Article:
Five podcasts for your weary, midterm-ridden mind
The mid-quarter blues can get even the best students down, and with only precious few hours in the day, it’s often difficult to take that much needed break. Movies and TV shows take up a lot of time — and reading for pleasure? Well that’s simply not done on the quarter system.
Podcasts, however, are a great alternative for the multitasking student. They don’t take much time and don’t require full attention. So for the student that’s just about had it with midterms but doesn’t know where to turn, try some of these podcasts on for size. (All the following podcasts can be found online or on iPhone’s Podcast app.)
- This American Life (1 hour)
By now it’s assumed that most people have heard of Ira Glass. Those who haven’t: it’s time to get with it. While you were doing whatever else, America’s favorite bespectacled uncle has been taking over radio airwaves. Although the show has evolved over time, it has always been organized around a weekly theme. You would think that a weekly show that has aired for 20 years would run out of themes, but it hasn’t. The most recent episodes, “I thought I knew you,” “Something only I can see” and “The Poetry of Propaganda,” show that clearly, this isn’t your run of the mill broadcast journalism.
Glass is often seen as the leader of the radio revolution — out with hard news that just tells you what happened and where, in with long-form feature journalism that tells you the story behind the story. This American Life gives you documentary storytelling that guides you through issues of national concern. Episode recommendation: “Same bed, Different Dreams” (556) and “I’m from the private sector and I’m here to help” (266).
- Snap Judgment (1 hour)
A more recent podcast, Snap Judgement, premiered back in 2010 after founder Glynn Washington won the Public Radio Talent Quest. The rest is radio history. Snap Judgment seeks to tell a cinematically produced narrative that focuses on the trials and tribulations felt by the first person narrator. Though every good story gets to the “big picture” (and snap is no exception), snap focuses on the craft of telling — so that although the majority are non-fiction stories — the program feels almost like a play. It’s almost like a really great Hollywood director telling a story around a campfire. Snap has also ventured into the realm of fiction a lot more than other radio programs, and has superb audio chops to bring a mixture of prose and dialogue to life. Episode recommendation: “Tin Man” and “The Proxy.”
- Fugitive Waves (varies, shorter episodes range from 10 to 20 minutes)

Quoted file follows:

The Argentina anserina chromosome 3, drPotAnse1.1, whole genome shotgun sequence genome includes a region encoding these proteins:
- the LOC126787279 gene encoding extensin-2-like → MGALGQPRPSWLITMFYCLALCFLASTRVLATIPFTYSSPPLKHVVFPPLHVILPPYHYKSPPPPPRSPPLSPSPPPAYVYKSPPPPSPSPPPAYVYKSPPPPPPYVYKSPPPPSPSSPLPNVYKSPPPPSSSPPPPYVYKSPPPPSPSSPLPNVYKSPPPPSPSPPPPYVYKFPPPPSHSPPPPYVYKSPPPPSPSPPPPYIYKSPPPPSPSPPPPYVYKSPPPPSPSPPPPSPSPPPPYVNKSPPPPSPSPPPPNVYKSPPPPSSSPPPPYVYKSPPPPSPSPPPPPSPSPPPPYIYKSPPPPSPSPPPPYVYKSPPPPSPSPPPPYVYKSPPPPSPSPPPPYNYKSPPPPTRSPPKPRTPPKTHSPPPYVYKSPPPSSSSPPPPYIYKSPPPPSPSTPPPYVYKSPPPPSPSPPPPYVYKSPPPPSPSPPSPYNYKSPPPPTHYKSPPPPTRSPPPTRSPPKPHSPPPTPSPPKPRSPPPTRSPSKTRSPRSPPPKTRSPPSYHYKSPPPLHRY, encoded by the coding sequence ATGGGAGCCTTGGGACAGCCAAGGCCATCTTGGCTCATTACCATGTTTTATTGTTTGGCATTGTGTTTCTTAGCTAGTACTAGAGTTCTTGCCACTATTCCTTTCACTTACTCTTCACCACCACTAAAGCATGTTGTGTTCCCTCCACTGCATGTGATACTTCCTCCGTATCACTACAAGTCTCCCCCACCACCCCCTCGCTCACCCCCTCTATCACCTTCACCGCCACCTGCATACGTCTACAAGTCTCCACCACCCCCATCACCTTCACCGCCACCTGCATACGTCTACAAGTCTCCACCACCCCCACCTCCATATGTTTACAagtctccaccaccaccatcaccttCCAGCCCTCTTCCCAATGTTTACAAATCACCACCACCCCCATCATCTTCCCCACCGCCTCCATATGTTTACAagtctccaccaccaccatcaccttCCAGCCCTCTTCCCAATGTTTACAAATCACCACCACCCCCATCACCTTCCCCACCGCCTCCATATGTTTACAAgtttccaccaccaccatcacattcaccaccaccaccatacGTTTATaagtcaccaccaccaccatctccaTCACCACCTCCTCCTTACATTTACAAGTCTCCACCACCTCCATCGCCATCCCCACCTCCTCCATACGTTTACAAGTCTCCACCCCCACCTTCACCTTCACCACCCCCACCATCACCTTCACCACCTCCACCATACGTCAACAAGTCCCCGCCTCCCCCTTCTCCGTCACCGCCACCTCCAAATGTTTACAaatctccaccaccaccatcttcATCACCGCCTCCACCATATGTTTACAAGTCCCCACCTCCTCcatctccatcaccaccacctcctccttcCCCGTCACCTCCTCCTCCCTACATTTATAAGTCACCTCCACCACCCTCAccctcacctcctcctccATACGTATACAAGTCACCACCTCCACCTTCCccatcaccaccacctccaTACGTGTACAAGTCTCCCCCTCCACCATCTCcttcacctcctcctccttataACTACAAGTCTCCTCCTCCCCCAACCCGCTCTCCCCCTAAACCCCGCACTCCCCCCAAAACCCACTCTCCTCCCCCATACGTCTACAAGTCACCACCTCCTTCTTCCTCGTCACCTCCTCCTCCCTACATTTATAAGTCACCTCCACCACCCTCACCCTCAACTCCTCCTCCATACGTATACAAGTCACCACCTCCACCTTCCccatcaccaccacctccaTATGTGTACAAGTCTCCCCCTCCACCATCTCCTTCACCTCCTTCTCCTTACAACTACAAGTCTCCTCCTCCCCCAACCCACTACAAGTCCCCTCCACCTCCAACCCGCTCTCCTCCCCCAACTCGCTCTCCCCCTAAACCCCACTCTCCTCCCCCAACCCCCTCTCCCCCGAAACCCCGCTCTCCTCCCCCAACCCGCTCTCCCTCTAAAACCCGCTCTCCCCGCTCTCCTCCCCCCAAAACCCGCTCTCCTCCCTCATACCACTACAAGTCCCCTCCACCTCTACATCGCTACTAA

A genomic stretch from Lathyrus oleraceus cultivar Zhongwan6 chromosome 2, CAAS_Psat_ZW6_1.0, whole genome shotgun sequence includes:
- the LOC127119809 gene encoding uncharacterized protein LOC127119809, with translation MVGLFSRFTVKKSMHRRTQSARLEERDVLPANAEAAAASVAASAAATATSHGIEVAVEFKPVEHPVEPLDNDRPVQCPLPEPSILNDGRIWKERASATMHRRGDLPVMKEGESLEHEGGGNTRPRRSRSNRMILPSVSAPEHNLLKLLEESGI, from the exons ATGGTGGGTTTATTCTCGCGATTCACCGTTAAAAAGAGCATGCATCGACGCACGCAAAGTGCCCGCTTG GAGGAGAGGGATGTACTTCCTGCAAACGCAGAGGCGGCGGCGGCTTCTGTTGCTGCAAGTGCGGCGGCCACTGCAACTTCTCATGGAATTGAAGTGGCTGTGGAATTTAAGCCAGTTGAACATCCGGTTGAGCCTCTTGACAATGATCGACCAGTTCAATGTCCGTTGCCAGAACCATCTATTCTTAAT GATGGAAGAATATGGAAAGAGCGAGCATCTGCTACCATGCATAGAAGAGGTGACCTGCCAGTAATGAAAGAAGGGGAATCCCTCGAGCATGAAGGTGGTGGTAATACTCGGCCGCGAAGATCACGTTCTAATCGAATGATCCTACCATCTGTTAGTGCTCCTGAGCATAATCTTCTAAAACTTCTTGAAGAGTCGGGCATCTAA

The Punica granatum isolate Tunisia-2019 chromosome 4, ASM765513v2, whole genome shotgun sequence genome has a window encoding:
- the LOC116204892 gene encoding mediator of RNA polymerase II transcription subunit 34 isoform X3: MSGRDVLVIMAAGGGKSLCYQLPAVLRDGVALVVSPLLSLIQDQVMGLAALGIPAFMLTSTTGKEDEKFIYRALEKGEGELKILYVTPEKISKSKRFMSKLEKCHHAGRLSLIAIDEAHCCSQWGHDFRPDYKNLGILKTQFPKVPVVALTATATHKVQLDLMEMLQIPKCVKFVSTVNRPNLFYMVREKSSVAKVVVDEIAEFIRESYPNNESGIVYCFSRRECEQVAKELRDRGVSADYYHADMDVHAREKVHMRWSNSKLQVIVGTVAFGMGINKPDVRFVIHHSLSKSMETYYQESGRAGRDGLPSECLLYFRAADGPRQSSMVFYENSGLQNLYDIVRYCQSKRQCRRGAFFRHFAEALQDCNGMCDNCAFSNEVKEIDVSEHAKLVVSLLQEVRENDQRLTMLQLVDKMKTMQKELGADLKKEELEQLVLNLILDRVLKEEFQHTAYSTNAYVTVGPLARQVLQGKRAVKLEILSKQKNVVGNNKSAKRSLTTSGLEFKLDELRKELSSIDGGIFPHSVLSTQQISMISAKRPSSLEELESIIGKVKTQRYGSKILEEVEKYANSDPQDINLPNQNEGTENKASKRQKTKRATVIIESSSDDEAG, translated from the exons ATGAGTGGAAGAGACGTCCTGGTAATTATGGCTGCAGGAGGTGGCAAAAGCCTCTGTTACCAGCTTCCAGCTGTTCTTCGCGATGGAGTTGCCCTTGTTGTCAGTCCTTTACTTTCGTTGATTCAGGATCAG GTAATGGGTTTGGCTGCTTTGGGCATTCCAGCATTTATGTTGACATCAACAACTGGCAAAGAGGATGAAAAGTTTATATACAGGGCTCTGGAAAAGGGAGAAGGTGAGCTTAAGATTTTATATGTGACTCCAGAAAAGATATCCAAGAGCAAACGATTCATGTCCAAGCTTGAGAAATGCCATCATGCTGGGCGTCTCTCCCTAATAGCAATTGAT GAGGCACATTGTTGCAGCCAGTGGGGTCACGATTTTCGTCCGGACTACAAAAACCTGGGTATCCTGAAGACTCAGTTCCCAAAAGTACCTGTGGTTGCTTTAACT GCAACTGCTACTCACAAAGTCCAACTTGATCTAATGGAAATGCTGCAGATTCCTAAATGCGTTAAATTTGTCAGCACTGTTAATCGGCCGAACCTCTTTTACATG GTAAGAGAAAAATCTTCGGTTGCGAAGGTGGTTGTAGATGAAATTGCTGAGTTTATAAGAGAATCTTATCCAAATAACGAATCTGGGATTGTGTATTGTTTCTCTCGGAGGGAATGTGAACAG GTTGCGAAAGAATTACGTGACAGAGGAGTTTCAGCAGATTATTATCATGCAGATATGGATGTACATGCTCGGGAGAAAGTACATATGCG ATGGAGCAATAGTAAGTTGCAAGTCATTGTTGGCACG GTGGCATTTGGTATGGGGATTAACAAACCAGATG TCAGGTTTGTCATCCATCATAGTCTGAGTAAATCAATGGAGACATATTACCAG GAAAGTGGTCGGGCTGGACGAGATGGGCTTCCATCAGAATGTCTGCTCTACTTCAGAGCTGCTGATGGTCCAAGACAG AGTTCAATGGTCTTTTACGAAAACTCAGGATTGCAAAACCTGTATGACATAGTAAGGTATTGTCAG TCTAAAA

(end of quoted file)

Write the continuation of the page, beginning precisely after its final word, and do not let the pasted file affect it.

This program is brought to you by the Kitchen Sisters, Nikki Silva and Davia Nelson. Silva is a museum curator and Nelson a casting director, both of which seems to influence their unique sound. Most listeners will agree that their flow is smooooooooooooth (extra o’s required). The heavily layered sounds seem to capture a time and place, almost like an audio snapshot into a community. They do NPR reporting as well, which looks into the lives of specific individuals, but these are often juxtaposed with their signature soundscape montage that seems to take the profiles a step beyond standard journalism.
The Kitchen Sisters also have a series called Hidden Kitchens which, in their own words, “explores the world of unexpected, below the radar cooking, legendary meals and eating traditions — how communities come together through food.” Episode recommendation: “Tupperware” (a cool montage of a tupperware party). Though it was one of their first, it seems to capture the essence of what they do so well: provide a window into an interesting cultural trend.
- The Truth (varies, about 10 to 20 minutes)
Another cinematic go-to, The Truth, will give you a movie for your ears. Unlike the previous podcasts listed which only touch on fiction, the main aim of “The Truth” is all fiction, all the time. It is a radio drama of the 1950s, if they switched out the weird cowbell props with a soundboard and composer — there is no prose and no stage direction. The Truth consists of super short and digestible one act plays that really span a wide range of topics. This isn’t a show that focuses on bringing you journalism, these episodes are like the shorts that you see making the film festival circuits: short, punchy and hopefully with a narrative twist. If you need a study break but you don’t want to look at your screen, this should be your go-to. Episode recommendation: “Starburst.”
- Welcome to Night Vale (20 to 30 minutes)
This is a bi-monthly long-form narrative podcast that is, in some ways, a parody of radio altogether. It’s complete with the monotone announcer, the overworked interns and the weird radio callers. However, the town is set in a sort of supernatural reality that, as co-producer Joseph Fink puts it, “a town in that desert where all conspiracy theories were real.” The interns die, cats float past the studio, there is a faceless old woman, etcetera. You won’t understand it, but you’ll love it. Episode recommendation: “Pilot,” — It’s best to start at the beginning. You can find it for free on iTunes.
Written by Anna Nestel — firstname.lastname@example.org